Raising Awareness for Autism

Sunday 5th May 2024

Fletcher delivered an incredible speech in support of Autism Awareness Month. He shed light on what autism is and shared insights into how it manifests in the real world.

From Jonty's introduction, “In his speech, Fletcher will discuss a topic of personal significance that holds importance for us all. As he speaks, pay attention to how he addresses key aspects of brotherhood. By stepping forward today, Fletcher demonstrates courage and initiative, qualities we should all aspire to embody.Let us reflect on his words and consider how they resonate with our own character."

Fletchers SpeechKia ora, nau mai, haere mai. Tena koutou, tena koutou, tena tatou katoa.Kia ora, as many of you know, I’m Fletcher Tilyard and I’m a Year 11 student and I have been attending JMC since Year 7. You may have noticed that there’s something different about me: I have autism and I’m here today to speak about awareness of autism. April is the International Autism Awareness Month. It’s estimated that ASD (that’s Autistic Spectrum Disorder) is present in 1 out of every 42 men. So out of the 530 students at JMC, around 13 of us will have autism. Autism is not a mental illness. It is a neurological difference - one of many types of neurodiversity. 

Autistic peoples’ brains work differently, but just how differently that depends on the person. You see, every autistic person is unique.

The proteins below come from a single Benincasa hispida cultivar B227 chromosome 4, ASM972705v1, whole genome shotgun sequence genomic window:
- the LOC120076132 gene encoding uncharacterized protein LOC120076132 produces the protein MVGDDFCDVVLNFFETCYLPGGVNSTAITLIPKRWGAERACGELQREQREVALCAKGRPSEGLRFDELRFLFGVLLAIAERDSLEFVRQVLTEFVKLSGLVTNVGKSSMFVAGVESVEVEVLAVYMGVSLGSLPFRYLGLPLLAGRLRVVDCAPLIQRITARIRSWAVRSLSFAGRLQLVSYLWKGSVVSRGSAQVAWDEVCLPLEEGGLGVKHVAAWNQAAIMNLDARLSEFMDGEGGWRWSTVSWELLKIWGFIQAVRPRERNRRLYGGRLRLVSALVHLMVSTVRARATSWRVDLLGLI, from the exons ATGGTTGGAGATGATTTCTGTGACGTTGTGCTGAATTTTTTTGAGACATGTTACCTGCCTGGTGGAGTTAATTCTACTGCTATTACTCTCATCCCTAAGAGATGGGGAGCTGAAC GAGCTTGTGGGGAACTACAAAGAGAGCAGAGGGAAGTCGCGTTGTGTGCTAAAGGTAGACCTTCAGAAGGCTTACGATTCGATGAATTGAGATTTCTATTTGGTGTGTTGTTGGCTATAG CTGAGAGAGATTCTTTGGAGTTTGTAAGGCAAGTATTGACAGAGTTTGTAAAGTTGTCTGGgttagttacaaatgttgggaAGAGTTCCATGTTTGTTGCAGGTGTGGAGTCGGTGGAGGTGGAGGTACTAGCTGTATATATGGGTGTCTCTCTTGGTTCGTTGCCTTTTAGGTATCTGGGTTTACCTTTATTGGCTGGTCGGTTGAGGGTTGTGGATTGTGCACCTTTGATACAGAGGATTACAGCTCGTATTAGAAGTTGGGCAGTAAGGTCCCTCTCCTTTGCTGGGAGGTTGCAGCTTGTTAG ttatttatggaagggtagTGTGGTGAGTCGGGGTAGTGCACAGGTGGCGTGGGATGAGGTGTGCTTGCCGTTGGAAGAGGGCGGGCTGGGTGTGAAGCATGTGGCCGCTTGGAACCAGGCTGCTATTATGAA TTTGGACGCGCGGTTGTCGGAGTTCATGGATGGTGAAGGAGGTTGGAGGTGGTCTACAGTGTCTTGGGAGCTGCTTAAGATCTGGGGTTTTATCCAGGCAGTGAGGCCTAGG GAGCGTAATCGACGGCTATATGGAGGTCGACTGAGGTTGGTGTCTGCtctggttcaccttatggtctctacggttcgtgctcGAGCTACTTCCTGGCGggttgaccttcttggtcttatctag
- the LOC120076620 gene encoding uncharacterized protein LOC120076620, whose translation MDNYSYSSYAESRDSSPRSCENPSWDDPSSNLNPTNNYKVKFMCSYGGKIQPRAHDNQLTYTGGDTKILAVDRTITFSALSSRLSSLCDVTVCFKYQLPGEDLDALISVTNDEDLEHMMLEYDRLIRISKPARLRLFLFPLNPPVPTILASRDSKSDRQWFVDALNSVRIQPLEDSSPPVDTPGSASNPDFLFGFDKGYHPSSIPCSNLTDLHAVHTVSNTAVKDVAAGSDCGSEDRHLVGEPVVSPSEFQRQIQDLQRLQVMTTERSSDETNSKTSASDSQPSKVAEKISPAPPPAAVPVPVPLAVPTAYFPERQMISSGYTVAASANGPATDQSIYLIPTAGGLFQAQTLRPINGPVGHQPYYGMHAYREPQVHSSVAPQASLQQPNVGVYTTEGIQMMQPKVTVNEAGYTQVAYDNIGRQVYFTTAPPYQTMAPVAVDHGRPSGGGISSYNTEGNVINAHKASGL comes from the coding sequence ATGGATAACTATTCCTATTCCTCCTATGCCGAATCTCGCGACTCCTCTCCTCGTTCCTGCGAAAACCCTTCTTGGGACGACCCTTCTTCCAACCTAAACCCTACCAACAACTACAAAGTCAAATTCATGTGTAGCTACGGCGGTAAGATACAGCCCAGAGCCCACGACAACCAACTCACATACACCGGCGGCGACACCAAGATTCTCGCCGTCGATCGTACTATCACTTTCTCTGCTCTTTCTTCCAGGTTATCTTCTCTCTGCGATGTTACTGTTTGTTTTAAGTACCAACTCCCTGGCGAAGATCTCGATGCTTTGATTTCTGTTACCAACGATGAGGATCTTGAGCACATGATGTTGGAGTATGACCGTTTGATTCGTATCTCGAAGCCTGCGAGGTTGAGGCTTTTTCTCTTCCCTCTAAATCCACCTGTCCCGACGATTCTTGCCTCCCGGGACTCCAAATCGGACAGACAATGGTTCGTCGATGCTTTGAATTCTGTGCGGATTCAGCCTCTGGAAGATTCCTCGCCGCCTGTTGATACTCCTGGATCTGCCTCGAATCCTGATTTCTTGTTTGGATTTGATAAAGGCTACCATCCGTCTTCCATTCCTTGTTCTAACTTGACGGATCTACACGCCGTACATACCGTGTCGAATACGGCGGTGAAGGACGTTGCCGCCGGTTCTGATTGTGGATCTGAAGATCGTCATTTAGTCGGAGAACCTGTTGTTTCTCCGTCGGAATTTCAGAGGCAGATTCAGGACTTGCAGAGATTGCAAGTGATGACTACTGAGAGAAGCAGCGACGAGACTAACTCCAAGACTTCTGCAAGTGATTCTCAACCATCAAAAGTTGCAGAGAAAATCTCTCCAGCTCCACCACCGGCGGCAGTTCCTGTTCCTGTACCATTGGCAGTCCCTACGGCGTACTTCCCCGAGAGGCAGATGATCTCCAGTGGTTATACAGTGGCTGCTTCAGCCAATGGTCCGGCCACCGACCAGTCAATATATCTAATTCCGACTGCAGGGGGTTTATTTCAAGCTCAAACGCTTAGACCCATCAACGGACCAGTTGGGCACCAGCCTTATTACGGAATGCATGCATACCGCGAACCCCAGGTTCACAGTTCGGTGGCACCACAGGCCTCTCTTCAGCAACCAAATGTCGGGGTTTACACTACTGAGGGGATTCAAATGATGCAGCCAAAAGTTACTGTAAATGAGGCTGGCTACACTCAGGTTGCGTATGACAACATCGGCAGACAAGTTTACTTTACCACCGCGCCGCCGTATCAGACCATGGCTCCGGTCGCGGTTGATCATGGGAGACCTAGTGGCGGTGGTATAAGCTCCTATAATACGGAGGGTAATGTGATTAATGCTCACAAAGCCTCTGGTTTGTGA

As the saying goes, “if you have met one autistic person, you have met one autistic person.” The reason why Autism is so different from person to person is that it is not one single condition. No, it is a cluster of lots of neurological differences that are present in varying combinations. These differences may share common traits (like maybe finding it difficult to look someone in the eye or read social situations) but they show up in different ways in each person. Autism may mean you’re extra loud or that you can’t bear loud noises.ASD is considered an invisible condition: you can’t tell that someone has Autism just by looking at them, but their differences may result in some behaviour that you find a little odd or even downright strange. However, these same differences can also give people with ASD specific skills, or superpowers, such as superior visual memory, and amazing attention to detail.For example, I have an extraordinarily good eye for detail and I have a truly amazing memory for sports facts and figures. Need to know something, anything, about the Premier League? Then I’m your man! But my working memory is not so good. You might have to remind me of what we’ve just learnt in Science. Likewise, my amazing eye for detail doesn’t work for social and emotional cues; I honestly often just cannot tell whether you’re having a friendly joke or being downright rude. In that case, my reaction to you might not be what you were expecting. That’s where you, as McGlashan students, come into the picture. I’m trying to raise your awareness of Autism so that you know to look out for it and know that your actions and reactions can make such a positive difference for people with neurodiversity. So what can you do? Please start by standing up for people with autism. Don't let others put them down or talk negatively about them. Ensure that neuro-diverse individuals feel welcomed and valued in your class and are treated with respect just like everyone else. Please treat us with the same patience you like to be treated with. Thank you for listening.